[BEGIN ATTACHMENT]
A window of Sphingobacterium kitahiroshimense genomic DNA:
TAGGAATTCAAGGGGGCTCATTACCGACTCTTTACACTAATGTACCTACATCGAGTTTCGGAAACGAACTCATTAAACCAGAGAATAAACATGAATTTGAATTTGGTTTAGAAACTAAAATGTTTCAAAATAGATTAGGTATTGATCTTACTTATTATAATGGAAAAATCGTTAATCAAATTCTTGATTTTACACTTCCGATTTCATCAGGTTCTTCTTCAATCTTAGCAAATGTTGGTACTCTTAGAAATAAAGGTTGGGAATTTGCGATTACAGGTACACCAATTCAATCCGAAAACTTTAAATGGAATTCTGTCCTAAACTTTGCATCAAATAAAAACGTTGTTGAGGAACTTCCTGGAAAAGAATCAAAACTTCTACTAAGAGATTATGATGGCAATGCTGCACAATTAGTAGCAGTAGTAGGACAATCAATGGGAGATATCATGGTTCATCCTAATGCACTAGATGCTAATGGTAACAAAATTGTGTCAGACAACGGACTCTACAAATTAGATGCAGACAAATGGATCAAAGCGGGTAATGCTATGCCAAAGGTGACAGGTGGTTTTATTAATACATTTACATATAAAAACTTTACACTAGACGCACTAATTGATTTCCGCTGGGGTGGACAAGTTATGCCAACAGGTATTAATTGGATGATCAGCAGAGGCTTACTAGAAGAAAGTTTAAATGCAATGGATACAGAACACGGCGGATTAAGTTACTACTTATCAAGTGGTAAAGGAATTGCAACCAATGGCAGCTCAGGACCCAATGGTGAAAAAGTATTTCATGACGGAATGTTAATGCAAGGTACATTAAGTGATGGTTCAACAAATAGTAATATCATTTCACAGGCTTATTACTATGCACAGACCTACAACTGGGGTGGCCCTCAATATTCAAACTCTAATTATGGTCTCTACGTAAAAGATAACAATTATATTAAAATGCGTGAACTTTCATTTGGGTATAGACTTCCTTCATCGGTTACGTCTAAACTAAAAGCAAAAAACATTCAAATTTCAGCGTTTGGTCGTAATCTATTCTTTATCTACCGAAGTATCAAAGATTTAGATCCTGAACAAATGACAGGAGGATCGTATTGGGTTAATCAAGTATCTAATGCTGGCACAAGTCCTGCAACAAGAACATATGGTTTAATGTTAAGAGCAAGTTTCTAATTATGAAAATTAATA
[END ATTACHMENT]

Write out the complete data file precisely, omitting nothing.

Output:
A window of Sphingobacterium kitahiroshimense genomic DNA:
TAGGAATTCAAGGGGGCTCATTACCGACTCTTTACACTAATGTACCTACATCGAGTTTCGGAAACGAACTCATTAAACCAGAGAATAAACATGAATTTGAATTTGGTTTAGAAACTAAAATGTTTCAAAATAGATTAGGTATTGATCTTACTTATTATAATGGAAAAATCGTTAATCAAATTCTTGATTTTACACTTCCGATTTCATCAGGTTCTTCTTCAATCTTAGCAAATGTTGGTACTCTTAGAAATAAAGGTTGGGAATTTGCGATTACAGGTACACCAATTCAATCCGAAAACTTTAAATGGAATTCTGTCCTAAACTTTGCATCAAATAAAAACGTTGTTGAGGAACTTCCTGGAAAAGAATCAAAACTTCTACTAAGAGATTATGATGGCAATGCTGCACAATTAGTAGCAGTAGTAGGACAATCAATGGGAGATATCATGGTTCATCCTAATGCACTAGATGCTAATGGTAACAAAATTGTGTCAGACAACGGACTCTACAAATTAGATGCAGACAAATGGATCAAAGCGGGTAATGCTATGCCAAAGGTGACAGGTGGTTTTATTAATACATTTACATATAAAAACTTTACACTAGACGCACTAATTGATTTCCGCTGGGGTGGACAAGTTATGCCAACAGGTATTAATTGGATGATCAGCAGAGGCTTACTAGAAGAAAGTTTAAATGCAATGGATACAGAACACGGCGGATTAAGTTACTACTTATCAAGTGGTAAAGGAATTGCAACCAATGGCAGCTCAGGACCCAATGGTGAAAAAGTATTTCATGACGGAATGTTAATGCAAGGTACATTAAGTGATGGTTCAACAAATAGTAATATCATTTCACAGGCTTATTACTATGCACAGACCTACAACTGGGGTGGCCCTCAATATTCAAACTCTAATTATGGTCTCTACGTAAAAGATAACAATTATATTAAAATGCGTGAACTTTCATTTGGGTATAGACTTCCTTCATCGGTTACGTCTAAACTAAAAGCAAAAAACATTCAAATTTCAGCGTTTGGTCGTAATCTATTCTTTATCTACCGAAGTATCAAAGATTTAGATCCTGAACAAATGACAGGAGGATCGTATTGGGTTAATCAAGTATCTAATGCTGGCACAAGTCCTGCAACAAGAACATATGGTTTAATGTTAAGAGCAAGTTTCTAATTATGAAAATTAATA